Background: Type D personality may be a risk factor for poor outcome in patients with cardiovascular disease. The biological mechanisms underlying this association are poorly understood. The objective of the study was to test the hypotheses that Type D personality is associated with biological markers for sympathetic dysregulation. Design: Cross-sectional community-based study. Methods: Type D personality was evaluated by DS-14 in 450 persons (46% men), aged between 30 and 65 years. From a Holter-recording, (mean length 18.3 hours), long-term heart rate, ventricular arrhythmias, and heart rate variability (HRV) were registered as markers of sympathetic dysregulation. Traditional cardiovascular risk factors, apnoea- hypopnoea index, medication, and anxiety symptoms were adjusted for. Results: Type D persons had higher long-term averaged heart rate (74 vs. 71 beats/min, p=0.003), but this difference was attenuated and not significant in the multivariate model (p=0.078)). There was an increased prevalence of complex ventricular ectopy (bigeminy, trigeminy, or non-sustained ventricular tachycardia; 14 vs. 6%, p=0.005 in multivariate model). HRV indices did not differ significantly between those with or without Type D personality. Anxiety symptoms did not confound these associations. Conclusions: Type D personality is independently associated with a higher likelihood of ventricular arrhythmias, which may be implicated in the increased cardiovascular risk observed in persons with Type D personality.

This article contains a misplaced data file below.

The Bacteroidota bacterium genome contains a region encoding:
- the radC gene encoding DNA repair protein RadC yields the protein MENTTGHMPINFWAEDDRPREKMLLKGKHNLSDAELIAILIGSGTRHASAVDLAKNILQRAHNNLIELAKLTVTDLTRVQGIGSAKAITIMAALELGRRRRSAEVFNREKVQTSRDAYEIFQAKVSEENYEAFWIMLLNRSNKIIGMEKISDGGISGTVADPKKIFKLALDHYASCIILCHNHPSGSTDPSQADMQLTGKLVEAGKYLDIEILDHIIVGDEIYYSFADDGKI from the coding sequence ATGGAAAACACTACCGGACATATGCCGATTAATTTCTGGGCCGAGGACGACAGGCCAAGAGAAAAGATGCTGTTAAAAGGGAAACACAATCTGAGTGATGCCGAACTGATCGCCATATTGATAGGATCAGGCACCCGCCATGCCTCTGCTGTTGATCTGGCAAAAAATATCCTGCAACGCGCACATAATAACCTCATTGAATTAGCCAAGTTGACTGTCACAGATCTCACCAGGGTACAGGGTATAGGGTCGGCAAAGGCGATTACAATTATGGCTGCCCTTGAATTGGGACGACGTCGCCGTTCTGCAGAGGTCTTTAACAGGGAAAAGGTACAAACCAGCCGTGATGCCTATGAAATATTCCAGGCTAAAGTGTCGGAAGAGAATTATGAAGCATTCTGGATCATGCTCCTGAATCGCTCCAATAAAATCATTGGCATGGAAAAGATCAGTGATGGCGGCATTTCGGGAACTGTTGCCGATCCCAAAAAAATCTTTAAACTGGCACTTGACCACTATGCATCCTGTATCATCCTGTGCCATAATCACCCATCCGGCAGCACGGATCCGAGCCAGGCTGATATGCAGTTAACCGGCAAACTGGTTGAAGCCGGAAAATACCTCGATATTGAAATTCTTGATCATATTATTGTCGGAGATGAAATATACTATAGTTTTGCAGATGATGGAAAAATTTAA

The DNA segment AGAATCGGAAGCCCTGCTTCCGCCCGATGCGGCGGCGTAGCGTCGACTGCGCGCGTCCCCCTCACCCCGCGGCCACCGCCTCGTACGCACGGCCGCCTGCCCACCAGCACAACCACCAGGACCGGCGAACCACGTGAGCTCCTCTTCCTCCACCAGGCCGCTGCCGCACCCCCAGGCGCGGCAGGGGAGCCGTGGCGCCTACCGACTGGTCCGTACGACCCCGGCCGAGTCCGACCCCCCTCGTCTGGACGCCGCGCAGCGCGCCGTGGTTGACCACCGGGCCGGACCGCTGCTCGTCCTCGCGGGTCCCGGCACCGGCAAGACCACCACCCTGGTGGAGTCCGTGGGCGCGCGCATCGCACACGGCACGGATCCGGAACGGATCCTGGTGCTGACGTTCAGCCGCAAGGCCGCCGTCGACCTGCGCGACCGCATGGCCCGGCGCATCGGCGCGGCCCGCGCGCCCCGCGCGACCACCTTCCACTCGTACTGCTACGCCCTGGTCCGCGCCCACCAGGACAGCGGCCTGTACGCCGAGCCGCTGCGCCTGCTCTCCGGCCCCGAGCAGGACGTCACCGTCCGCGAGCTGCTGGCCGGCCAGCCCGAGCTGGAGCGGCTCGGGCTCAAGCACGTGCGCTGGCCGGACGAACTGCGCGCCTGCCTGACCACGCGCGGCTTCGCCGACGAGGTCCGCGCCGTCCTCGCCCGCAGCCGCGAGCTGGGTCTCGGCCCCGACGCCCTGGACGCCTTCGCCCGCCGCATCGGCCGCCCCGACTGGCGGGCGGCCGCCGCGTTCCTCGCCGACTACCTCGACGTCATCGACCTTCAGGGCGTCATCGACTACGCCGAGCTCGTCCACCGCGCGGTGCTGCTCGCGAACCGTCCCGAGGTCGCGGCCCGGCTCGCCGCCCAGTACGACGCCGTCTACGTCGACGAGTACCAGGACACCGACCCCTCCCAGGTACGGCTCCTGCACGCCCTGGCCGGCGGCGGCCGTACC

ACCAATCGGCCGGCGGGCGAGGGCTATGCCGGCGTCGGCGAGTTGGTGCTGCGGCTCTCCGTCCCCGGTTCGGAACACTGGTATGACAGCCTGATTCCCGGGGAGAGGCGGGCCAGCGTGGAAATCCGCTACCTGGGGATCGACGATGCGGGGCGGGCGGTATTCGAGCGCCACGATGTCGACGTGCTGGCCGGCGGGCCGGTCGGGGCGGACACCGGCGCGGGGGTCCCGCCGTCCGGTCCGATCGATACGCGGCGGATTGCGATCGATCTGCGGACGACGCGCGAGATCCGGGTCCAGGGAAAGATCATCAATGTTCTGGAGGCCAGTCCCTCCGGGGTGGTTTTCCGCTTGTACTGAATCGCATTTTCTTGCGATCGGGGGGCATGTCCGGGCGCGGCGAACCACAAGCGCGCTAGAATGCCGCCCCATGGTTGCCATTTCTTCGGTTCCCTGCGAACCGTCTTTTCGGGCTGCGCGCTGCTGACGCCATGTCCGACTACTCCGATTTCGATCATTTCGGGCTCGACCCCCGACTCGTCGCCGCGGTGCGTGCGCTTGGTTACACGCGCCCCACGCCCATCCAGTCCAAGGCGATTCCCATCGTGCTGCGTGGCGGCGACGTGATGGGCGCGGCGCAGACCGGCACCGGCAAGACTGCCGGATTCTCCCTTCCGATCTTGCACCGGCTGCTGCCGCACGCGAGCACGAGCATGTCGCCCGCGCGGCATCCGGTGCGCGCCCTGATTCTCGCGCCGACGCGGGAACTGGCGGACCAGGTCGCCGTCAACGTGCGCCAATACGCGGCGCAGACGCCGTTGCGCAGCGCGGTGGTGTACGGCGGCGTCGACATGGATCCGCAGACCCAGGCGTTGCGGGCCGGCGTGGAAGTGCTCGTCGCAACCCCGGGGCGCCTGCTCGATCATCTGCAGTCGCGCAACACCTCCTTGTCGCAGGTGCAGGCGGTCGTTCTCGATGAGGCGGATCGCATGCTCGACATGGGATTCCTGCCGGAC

- Type D personality
- heart rate variability
- ventricular arrhythmia
ASJC Scopus subject areas
- Cardiology and Cardiovascular Medicine